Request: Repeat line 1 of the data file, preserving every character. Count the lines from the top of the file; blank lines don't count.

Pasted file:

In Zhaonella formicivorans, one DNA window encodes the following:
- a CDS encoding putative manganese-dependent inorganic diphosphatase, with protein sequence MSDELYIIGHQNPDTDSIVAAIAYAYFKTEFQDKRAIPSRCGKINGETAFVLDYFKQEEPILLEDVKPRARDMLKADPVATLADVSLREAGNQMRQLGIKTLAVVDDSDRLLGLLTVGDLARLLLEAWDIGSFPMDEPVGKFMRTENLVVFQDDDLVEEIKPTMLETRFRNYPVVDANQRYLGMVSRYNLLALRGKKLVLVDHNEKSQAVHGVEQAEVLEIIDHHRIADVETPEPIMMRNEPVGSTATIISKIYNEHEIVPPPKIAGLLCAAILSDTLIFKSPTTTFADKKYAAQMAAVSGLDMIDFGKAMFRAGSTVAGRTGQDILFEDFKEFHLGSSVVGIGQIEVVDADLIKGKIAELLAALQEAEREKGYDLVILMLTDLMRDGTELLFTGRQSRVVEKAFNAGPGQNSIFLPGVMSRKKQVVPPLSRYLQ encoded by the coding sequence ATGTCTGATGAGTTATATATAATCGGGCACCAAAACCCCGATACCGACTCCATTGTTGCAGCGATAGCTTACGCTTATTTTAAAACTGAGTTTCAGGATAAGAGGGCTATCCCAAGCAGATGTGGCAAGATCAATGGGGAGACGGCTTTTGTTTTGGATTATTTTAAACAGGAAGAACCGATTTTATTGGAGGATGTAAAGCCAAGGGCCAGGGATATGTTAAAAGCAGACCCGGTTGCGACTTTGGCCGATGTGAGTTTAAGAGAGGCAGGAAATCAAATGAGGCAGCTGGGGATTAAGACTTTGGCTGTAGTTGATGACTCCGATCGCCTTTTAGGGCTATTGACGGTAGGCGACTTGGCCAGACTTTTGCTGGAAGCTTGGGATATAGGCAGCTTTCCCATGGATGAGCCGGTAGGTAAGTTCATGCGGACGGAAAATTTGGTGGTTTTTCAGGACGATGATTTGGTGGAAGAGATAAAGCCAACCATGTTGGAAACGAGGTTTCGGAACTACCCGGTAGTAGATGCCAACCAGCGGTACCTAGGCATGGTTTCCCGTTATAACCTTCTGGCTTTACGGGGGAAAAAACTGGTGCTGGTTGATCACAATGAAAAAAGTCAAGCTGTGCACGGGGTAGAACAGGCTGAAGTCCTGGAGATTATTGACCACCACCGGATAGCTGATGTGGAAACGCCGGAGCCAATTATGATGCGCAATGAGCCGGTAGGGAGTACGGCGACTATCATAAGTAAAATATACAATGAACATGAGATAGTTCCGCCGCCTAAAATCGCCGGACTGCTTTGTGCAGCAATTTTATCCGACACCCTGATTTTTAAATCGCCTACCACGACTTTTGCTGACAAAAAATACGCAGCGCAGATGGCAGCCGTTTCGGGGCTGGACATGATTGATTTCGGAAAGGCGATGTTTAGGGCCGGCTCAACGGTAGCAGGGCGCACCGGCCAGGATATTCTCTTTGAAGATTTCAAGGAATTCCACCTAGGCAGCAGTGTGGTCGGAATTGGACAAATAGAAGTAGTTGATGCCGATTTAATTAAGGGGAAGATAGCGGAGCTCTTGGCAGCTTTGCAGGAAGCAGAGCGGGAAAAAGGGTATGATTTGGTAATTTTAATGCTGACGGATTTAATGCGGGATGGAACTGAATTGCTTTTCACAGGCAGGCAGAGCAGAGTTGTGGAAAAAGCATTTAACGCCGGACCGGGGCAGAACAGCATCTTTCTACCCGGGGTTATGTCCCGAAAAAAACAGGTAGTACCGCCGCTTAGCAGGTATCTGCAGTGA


In Zhaonella formicivorans, one DNA window encodes the following: